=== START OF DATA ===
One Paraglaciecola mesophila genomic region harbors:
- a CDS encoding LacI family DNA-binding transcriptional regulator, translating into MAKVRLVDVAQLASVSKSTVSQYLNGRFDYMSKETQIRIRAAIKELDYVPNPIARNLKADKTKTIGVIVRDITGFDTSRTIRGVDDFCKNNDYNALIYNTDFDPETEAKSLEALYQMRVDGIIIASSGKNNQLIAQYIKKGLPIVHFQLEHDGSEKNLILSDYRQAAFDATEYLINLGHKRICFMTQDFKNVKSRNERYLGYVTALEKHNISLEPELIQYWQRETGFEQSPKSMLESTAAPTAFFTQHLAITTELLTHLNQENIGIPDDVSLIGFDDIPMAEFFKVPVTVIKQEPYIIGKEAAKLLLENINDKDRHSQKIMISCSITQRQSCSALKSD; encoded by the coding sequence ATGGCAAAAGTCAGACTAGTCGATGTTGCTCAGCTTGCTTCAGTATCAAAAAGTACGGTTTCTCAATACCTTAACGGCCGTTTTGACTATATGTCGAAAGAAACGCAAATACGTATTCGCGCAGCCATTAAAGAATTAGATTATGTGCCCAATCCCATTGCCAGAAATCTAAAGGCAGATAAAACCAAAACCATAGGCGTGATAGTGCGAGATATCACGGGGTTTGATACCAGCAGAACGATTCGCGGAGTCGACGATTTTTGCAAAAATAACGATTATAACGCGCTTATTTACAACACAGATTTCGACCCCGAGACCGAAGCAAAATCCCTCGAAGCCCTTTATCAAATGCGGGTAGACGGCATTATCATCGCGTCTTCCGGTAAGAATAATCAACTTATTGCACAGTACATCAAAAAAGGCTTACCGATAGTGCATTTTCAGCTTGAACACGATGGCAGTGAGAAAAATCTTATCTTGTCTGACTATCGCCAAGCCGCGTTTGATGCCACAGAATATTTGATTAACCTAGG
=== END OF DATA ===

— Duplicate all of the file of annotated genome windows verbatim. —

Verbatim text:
One Paraglaciecola mesophila genomic region harbors:
- a CDS encoding LacI family DNA-binding transcriptional regulator, translating into MAKVRLVDVAQLASVSKSTVSQYLNGRFDYMSKETQIRIRAAIKELDYVPNPIARNLKADKTKTIGVIVRDITGFDTSRTIRGVDDFCKNNDYNALIYNTDFDPETEAKSLEALYQMRVDGIIIASSGKNNQLIAQYIKKGLPIVHFQLEHDGSEKNLILSDYRQAAFDATEYLINLGHKRICFMTQDFKNVKSRNERYLGYVTALEKHNISLEPELIQYWQRETGFEQSPKSMLESTAAPTAFFTQHLAITTELLTHLNQENIGIPDDVSLIGFDDIPMAEFFKVPVTVIKQEPYIIGKEAAKLLLENINDKDRHSQKIMISCSITQRQSCSALKSD; encoded by the coding sequence ATGGCAAAAGTCAGACTAGTCGATGTTGCTCAGCTTGCTTCAGTATCAAAAAGTACGGTTTCTCAATACCTTAACGGCCGTTTTGACTATATGTCGAAAGAAACGCAAATACGTATTCGCGCAGCCATTAAAGAATTAGATTATGTGCCCAATCCCATTGCCAGAAATCTAAAGGCAGATAAAACCAAAACCATAGGCGTGATAGTGCGAGATATCACGGGGTTTGATACCAGCAGAACGATTCGCGGAGTCGACGATTTTTGCAAAAATAACGATTATAACGCGCTTATTTACAACACAGATTTCGACCCCGAGACCGAAGCAAAATCCCTCGAAGCCCTTTATCAAATGCGGGTAGACGGCATTATCATCGCGTCTTCCGGTAAGAATAATCAACTTATTGCACAGTACATCAAAAAAGGCTTACCGATAGTGCATTTTCAGCTTGAACACGATGGCAGTGAGAAAAATCTTATCTTGTCTGACTATCGCCAAGCCGCGTTTGATGCCACAGAATATTTGATTAACCTAGG